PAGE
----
Only the Remains of a Staircase
Volker Lange advises us during the process of laying the trail on the Auehang. He says we’ll need additional material to keep the trail from collapsing beneath us. He would be able to dump some material in front of the slope for our use, rubble that he anyway needs to get rid of, debris from the Villa Henschel on the Weinberg, a neighboring section of the park.
- Natascha Sadr Haghighian: Mr. Lange, last autumn, when we began laying the trail on the Auehang, we needed extra rubble to brace the hillside, because otherwise the trail would have perhaps slid down the hill. At that time, you made extra debris available to us. Can you briefly say where it came from and how it became available all of a sudden.
- Volker Lange: Well, the debris came from the Weinberg here. The Weinberg is a historical place in Kassel, a heritage-protected garden and park site whose history is full of changes. The Weinberg itself was mentioned as a town for the first time in the fifteenth century, as the village of Weingarten. After that people began making first attempts at wine cultivation, and then the story gets more and more fascinating. The land was owned for the first time, the owners being princes. In the seventeenth century the first terracing was carried out here on the southern slope, after which the princes sold the land, and Bürgergärten [public park] were established. Then—and actually this is what still characterizes the Weinberg to this day—the whole plot was bought up by the Henschel family.
- When was that?
- Around 1900/1902. Around 1905 there were still two beer gardens at the top of the Weinberg. They were quite popular with Kassel residents. But they were closed when the Henschel family bought the entire plot.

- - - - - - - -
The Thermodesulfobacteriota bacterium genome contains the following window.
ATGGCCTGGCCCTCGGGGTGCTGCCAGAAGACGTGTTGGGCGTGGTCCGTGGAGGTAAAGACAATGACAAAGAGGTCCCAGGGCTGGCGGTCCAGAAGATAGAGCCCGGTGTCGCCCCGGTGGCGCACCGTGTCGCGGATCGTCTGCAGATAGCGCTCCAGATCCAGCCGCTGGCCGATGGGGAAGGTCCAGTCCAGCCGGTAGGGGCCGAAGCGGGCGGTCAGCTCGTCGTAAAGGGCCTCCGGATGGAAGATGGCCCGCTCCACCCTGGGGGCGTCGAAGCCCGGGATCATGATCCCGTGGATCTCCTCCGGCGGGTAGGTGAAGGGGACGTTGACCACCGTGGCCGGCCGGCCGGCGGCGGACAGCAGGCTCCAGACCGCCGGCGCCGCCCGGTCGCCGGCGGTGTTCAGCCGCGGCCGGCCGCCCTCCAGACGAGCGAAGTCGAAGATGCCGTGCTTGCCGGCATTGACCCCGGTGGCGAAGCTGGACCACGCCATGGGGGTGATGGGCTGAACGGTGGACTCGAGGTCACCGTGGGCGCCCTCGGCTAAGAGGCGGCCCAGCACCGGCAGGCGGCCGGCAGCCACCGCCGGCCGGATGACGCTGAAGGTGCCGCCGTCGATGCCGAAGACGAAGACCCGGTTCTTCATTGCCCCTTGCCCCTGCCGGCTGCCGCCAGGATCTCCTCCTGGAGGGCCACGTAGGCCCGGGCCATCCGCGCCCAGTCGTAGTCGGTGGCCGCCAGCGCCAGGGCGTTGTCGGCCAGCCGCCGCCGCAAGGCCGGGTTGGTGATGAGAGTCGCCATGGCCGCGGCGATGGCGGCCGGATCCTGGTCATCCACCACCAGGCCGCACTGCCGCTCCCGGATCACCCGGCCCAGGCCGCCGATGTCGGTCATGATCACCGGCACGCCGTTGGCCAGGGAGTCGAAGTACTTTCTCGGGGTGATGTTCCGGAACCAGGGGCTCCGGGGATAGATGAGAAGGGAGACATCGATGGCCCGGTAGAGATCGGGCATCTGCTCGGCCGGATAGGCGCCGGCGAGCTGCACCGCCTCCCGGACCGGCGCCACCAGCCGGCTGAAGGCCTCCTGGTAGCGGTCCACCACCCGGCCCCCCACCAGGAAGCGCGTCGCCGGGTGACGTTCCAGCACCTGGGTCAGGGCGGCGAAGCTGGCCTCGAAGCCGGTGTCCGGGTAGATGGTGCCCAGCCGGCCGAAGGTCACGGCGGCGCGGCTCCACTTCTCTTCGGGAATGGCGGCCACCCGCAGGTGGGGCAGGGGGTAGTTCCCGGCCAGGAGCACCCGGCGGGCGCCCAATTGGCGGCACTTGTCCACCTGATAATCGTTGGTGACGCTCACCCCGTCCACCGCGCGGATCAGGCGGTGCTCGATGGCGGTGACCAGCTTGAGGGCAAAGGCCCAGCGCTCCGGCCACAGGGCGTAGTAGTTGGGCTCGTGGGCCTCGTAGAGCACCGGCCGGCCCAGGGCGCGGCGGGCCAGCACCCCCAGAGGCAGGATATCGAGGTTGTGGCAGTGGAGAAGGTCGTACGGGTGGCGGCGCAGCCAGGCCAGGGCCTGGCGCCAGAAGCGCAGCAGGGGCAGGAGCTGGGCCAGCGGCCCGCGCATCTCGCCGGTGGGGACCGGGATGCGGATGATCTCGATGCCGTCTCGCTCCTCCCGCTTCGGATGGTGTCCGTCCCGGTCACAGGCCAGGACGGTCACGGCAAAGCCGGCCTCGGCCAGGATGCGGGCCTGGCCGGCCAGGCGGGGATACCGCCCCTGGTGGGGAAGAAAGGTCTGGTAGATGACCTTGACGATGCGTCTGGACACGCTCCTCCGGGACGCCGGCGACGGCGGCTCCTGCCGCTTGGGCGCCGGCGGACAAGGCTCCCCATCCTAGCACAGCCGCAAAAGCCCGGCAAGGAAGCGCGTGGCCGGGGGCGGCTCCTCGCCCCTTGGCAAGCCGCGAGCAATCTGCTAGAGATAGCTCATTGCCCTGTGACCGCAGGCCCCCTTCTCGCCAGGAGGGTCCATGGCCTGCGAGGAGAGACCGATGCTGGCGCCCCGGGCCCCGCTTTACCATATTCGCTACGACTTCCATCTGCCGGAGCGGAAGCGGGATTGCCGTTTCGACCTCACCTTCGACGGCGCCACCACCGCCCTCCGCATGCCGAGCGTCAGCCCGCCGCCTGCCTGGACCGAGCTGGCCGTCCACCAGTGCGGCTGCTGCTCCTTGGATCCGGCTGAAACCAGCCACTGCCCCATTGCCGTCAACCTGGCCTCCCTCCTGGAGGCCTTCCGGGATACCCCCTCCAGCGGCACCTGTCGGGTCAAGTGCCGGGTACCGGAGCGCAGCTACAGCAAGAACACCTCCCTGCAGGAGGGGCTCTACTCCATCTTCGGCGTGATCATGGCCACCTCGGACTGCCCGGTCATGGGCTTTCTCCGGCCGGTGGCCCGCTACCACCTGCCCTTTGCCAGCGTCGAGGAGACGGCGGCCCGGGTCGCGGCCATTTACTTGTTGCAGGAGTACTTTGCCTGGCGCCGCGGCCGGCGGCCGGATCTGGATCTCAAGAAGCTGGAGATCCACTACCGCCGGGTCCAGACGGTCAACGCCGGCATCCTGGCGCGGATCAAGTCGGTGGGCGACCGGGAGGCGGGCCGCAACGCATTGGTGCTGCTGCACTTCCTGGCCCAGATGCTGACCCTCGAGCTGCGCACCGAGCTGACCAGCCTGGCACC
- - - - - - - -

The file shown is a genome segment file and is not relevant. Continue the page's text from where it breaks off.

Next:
An essential characteristic of the Weinberg plot are these big subconstruction arches that reach over to Frankfurter Strasse. They’re huge concrete constructions, among the first concrete constructions of this type that were made here in Kassel, built in 1905. They had become necessary to enable terracing of the area in the upper part of the Henschel Garden, and to create space for Haus Henschel, or the Henschel House: the ancestral seat of the family. Then around 1905/06 the house was built.
- There’s a Haus Henschel and a Villa Henschel, right? The Haus Henschel was torn down, and the Villa Henschel was destroyed in the war.
- Exactly. The Villa Henschel was completely destroyed in 1945 in a bomb raid. Today you can only discern leftovers from some stairs that led into the garden, which also had a really ostentatious fountain. The Haus Henschel was actually torn down by the Henschel family themselves, allegedly because the taxes back then were so high.
- What happened with the remains of the Villa Henschel after the war?
- In the 50s the grounds were made accessible to the public as part of the 1955 BUGA. However, this applied first and foremost to the upper area of the so-called Henschel Garten. The lower area, the actual Weinberg slope—that actually fell into a deep sleep like Snow White, because developing it was just extremely hard. There was no interest in the Bürgergärten anymore either. It became dormant, disused, the grounds became overgrown. Wild growth climbed, ivy climbed into trees; and the greenhouse, also one of the first reinforced concrete buildings in Kassel, became more and more delapidated.
- Was it still owned by the Henschel family then? Who became responsible for the Weinberg?
- The city bought the grounds in the 50s. From then on, both the lower Weinberg slope and the Henschel Garden up above were owned by the city of Kassel.
- And now you supplied us with debris from that site, debris of the Villa Henschel . . . . Is the deep sleep over now? Or how did you happen to be clearing out this debris?